I think copying someone’s work is the fastest way to learn certain things about drawing and line. It’s funny how there is such a taboo against it. I learned everything from just copying other people’s work.*
How will you go about finding that thing the nature of which is totally unknown to you?**
Austin Kleon reminds me that I have learned so much towards developing my own values and creativity through copying.
I also read Dahl’s book to gain a sense of how he shaped stories. I read many kinds of book, trying to learn from different styles of writing:
Copy out things that you really love. Any book. Put the quotation marks around it, put the date that you’re doing the copying out, and then copy it out. You’ll find that you just soak into that prose, and you’ll find that the comma means something, that it’s there for a reason, and that that adjective is there for a reason, because the copying out, the handwriting, the becoming an apprentice—or in a way, a servant—to that passage in the book makes you see things in it that you wouldn’t see if you just moved your eyes over it, or even if you typed it.^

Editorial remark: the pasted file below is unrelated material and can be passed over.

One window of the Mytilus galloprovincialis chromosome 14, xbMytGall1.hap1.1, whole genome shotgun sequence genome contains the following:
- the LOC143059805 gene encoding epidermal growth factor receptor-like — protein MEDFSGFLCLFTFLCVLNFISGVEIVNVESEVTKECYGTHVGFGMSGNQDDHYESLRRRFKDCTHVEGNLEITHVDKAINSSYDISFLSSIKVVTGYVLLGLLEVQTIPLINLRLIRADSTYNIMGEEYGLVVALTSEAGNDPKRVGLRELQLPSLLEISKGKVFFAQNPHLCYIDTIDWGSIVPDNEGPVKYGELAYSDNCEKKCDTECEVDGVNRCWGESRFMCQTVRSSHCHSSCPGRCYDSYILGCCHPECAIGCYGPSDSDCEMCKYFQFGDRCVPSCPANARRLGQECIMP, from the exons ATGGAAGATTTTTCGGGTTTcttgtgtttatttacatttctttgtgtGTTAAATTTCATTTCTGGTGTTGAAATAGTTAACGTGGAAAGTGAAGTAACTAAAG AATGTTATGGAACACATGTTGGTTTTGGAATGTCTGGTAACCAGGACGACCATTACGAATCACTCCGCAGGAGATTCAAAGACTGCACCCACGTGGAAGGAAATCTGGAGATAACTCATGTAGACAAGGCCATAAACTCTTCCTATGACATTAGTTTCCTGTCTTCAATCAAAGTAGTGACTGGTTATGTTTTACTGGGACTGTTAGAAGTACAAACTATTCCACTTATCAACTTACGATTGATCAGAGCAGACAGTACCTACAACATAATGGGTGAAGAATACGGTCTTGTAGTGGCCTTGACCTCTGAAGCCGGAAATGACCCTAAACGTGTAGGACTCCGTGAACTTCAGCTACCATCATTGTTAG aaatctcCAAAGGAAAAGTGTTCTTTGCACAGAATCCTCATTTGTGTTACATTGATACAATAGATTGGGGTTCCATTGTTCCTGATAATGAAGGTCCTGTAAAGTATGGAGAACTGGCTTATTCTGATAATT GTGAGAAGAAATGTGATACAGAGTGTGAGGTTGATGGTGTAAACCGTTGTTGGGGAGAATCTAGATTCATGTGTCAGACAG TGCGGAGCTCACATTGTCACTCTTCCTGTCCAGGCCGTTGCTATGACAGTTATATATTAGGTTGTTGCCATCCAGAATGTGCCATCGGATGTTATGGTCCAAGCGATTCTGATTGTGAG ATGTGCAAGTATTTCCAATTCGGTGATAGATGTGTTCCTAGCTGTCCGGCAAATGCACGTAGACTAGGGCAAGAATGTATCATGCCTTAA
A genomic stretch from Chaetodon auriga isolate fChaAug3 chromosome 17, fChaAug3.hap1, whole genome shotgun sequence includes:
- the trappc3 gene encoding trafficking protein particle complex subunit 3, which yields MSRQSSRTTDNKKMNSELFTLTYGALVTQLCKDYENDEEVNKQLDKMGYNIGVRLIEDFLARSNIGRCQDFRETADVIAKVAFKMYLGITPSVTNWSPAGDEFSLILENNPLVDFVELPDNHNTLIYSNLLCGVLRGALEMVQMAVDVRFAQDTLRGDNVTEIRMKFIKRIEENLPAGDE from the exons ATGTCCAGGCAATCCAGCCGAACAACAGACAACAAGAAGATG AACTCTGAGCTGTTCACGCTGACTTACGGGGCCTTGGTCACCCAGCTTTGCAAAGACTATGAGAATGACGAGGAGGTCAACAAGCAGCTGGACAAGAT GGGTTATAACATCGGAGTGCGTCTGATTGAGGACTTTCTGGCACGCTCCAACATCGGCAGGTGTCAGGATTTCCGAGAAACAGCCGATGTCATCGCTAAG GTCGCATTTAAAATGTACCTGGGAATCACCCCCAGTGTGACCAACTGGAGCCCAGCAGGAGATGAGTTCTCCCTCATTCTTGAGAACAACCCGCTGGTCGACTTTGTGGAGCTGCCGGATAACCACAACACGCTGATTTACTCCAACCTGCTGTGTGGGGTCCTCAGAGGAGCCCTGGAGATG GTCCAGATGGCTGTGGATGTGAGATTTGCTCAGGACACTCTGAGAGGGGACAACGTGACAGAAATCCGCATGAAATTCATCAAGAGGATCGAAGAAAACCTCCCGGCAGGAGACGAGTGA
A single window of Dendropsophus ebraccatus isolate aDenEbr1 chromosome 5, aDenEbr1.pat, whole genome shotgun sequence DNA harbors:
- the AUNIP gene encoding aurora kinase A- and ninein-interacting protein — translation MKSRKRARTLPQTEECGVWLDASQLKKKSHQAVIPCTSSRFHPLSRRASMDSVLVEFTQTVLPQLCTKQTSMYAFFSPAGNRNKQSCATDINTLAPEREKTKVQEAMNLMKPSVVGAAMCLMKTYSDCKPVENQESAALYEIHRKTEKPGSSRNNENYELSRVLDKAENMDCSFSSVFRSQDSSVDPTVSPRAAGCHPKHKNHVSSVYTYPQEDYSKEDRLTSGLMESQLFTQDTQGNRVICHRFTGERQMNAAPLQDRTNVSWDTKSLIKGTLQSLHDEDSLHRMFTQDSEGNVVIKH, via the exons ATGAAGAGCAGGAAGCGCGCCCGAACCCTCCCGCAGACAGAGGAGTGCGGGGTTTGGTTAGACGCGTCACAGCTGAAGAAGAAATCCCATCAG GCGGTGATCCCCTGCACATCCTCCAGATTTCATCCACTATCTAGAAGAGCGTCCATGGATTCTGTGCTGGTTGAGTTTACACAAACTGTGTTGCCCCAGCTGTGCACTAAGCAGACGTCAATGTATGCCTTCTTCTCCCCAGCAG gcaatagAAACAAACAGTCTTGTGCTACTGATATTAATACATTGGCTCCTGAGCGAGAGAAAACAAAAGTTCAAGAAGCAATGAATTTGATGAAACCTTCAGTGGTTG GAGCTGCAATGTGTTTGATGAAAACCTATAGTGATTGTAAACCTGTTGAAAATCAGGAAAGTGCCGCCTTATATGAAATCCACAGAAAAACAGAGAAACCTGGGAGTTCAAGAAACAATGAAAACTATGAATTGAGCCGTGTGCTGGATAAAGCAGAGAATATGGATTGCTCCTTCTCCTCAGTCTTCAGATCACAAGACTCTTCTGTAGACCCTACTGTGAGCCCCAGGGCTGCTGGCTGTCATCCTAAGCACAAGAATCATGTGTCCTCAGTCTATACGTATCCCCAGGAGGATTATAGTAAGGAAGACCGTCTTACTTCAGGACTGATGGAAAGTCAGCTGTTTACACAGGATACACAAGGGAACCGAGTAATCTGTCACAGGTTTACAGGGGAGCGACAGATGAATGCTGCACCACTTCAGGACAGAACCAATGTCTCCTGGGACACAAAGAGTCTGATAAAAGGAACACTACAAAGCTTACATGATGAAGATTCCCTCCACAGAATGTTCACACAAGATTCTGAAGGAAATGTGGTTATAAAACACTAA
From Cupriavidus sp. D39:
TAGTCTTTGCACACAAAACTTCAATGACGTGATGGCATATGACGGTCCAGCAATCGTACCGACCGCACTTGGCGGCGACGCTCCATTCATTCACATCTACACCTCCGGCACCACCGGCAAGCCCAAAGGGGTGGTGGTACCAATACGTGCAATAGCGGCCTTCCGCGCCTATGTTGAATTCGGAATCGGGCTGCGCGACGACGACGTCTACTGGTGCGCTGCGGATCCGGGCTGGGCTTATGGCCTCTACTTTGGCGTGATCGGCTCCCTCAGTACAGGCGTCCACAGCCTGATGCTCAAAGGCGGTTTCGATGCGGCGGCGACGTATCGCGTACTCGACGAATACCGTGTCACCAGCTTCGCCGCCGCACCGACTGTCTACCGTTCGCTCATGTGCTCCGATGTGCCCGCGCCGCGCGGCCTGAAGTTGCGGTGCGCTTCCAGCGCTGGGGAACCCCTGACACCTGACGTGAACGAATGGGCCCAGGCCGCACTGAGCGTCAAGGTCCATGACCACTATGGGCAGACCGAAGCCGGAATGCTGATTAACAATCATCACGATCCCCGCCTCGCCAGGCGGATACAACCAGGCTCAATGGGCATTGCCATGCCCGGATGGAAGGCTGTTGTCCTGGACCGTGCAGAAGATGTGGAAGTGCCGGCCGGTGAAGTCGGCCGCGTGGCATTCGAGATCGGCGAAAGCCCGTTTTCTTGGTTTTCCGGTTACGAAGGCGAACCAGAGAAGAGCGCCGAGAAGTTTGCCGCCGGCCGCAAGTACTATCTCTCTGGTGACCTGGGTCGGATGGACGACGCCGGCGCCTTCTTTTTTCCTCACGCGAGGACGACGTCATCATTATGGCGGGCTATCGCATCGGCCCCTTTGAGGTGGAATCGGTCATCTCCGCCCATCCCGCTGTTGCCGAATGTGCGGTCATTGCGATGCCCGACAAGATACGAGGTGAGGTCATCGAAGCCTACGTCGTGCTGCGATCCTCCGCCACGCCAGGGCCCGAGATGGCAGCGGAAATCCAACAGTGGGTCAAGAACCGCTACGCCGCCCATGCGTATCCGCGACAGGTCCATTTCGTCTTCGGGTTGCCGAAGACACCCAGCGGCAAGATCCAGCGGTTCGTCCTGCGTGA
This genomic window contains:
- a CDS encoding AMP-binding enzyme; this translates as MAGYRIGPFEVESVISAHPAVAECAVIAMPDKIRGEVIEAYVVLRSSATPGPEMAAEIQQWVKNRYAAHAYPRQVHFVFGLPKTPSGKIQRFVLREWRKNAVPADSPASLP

And then there are all the ideas to copy, to play with, to connect with others and turn into something else.
I see all of these as conversations I am having. I listen to someone, I journal out their ideas alongside others, I post them here. First of all, these are conversations with myself. It’s how I find myself. It’s how we find ourselves. It’s a place on a journey to somewhere else.
There’s something in these copying-conversations that is about faithfulness. Faithfully copying and trying out words and shapes and ideas and habits that others have to share with me requires humility and gratitude on my part – the most sure way of discovering myself and appreciating and valuing others.
It makes every face-to-face conversation we have a potential smorgasbord of discovery.
(*Lynda Barry, quoted in Austin Kleon’s blog: Copying is How We Learn.)
(**Meno, quoted in Rebecca Solnit’s A Field Guide to Getting Lost.)
(^Nicholson Baker, quoted in Austin Kleon’s blog: Copying is How We Learn.)